New Year’s Eve: Looking for Lovejoy

We trained our cameras to the sky on New Year’s Eve… hoped to catch a glimpse of Lovejoy comet. I had no luck on this photo-shoot, but learned where to look. It was also some practice photographing the night sky. If anyone has tips for taking pictures of comets- I would love to hear your tips 🙂

Lovejoy Comet will be in the Orion- Taurus neighborhoods through January 19th. The reports say that it will be bright enough to see with the naked eye, especially during its closest approach to Earth on January 15, 2015. It comes from the edge of the solar system and is a long period comet from the Oort cloud. Just how long is Lovejoy’s incredibly lengthy orbit? Let’s just say… if you miss seeing it this month, the wait for a return spotting will be in about 8,000 years!!!

Facts behind this post: Comet Lovejoy set to ring in the New Year: Icy green rock is blazing past Earth – and you can see it without a telescope

Where to look:


Photo Credit: Stuart ATK;
Photo Credit: Stuart Atkinson;
Captured (01-01-15): Daily Mail

Happy New Year – 2015!  Fill it with LOVE and JOY!!!


  1. 8000 years! That is a huge distance. Thanks for the sky map. I will drive out to the area south of where I live to get away fron the light pollution for a better view.


    1. Hi Patrick-
      I hope your weather forecasts are looking better than those for Portland, Oregon! Our forecasts for the week are damp: rain or fog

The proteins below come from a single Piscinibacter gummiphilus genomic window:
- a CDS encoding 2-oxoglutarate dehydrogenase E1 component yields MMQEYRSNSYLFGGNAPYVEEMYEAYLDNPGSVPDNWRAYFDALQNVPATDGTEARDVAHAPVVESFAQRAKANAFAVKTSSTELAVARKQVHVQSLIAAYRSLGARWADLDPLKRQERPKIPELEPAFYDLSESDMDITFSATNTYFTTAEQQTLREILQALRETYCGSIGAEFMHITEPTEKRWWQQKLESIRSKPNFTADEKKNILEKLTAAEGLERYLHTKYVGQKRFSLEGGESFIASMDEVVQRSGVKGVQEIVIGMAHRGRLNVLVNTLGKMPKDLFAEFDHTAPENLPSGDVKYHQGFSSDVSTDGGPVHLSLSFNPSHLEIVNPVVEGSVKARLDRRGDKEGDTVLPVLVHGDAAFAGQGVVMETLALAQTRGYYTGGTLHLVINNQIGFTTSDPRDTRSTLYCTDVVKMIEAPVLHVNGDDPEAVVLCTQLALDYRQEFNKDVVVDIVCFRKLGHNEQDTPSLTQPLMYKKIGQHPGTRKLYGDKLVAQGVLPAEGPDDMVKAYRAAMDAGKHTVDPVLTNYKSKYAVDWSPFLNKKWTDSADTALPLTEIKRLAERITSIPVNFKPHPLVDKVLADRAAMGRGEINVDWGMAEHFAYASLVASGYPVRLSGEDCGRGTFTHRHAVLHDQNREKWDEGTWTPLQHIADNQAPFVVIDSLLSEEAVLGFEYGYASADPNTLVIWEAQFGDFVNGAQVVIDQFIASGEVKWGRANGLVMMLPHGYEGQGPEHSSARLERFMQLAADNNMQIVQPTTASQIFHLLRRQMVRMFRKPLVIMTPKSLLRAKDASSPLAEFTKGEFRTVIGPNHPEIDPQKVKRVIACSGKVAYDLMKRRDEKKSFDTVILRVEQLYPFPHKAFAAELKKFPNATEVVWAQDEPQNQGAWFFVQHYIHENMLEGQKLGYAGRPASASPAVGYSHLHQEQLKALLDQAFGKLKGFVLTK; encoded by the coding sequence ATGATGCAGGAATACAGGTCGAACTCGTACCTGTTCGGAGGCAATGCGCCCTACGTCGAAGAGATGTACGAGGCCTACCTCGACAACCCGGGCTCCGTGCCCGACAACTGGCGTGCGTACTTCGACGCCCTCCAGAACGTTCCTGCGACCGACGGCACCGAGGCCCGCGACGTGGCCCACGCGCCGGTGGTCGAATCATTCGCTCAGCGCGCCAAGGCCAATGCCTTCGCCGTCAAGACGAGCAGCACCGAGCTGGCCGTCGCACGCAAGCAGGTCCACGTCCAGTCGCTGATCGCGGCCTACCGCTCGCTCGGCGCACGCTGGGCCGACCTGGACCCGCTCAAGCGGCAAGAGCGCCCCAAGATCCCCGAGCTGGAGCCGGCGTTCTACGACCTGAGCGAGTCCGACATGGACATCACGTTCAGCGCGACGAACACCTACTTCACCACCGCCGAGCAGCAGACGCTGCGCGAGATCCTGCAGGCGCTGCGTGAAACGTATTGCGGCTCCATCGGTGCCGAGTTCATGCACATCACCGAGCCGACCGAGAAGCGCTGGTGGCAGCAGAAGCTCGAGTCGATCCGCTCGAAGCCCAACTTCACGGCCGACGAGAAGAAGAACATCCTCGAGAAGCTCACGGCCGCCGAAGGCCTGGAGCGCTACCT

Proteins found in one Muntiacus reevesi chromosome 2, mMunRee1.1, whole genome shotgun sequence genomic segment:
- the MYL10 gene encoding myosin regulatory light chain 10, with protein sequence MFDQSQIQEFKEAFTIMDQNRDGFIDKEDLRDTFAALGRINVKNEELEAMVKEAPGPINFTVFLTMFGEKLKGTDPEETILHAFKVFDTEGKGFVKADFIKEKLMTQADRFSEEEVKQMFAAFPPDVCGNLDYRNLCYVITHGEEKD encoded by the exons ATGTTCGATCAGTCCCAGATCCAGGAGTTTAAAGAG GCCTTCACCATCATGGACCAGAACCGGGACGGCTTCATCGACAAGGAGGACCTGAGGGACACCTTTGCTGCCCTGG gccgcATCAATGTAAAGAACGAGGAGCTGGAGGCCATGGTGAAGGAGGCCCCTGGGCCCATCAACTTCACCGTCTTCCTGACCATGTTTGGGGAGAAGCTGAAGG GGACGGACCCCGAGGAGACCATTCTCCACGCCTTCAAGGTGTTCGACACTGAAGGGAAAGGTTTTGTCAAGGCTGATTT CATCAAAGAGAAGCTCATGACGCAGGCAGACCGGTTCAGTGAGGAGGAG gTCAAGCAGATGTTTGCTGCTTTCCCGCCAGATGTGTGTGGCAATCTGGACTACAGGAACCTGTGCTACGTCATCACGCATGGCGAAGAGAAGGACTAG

My husband and I are exploring the possibility of heading east… we’ll see. Yep- 8000 years is daunting.


      1. Jane,
        It has been in the low 30’s (27 on Friday morning) at night and not getting above mid 50’s during the day. Rain is forcast for later this week which we need in the Golden State. Heading south may lead to more warmth.


        1. Patrick,
          The latest shift in the weather pattern sounds like moisture is wide-spread. That’s excellent news for you folks in the Golden State where drought has been such a menace. Warmer would be awesome… however, the rain means clouds, and that’s the problem 🙂 Other wise, not a bad suggestion!

          Liked by 1 person

  2. Lovejoy! Like the message, Jane 🙂 And there we were on New Year’s celebrating outside under a beautiful clear sky – star spotting and there was Orion, Sirius brightly shining… Thanks for the skymap, will keep an eye out…


    1. Liz-
      How exciting. My husband and I both will be curious to learn how your observations go. Will the comet map for the Northern Hemisphere also work for the Southern Hemisphere? (this may be an incredibly dumb question.)
      Best wishes for the New Year.


      1. Oh! Looks like here in the Southern Hemisphere we’ve missed the best viewing, the comet being now in it’s Northern ascension. Down here the constellations are the wrong way up and sky map orientation has to be turned the otherway up. Was hoping to get a viewing this evening, but the sky has clouded over. Planned to use our Night Sky app, on iPad to pinpoint the location and look from there. Were you successful? I see it’s path this evening is closest to the earth.


Leave a Reply

Fill in your details below or click an icon to log in: Logo

You are commenting using your account. Log Out /  Change )

Google photo

You are commenting using your Google account. Log Out /  Change )

Twitter picture

You are commenting using your Twitter account. Log Out /  Change )

Facebook photo

You are commenting using your Facebook account. Log Out /  Change )

Connecting to %s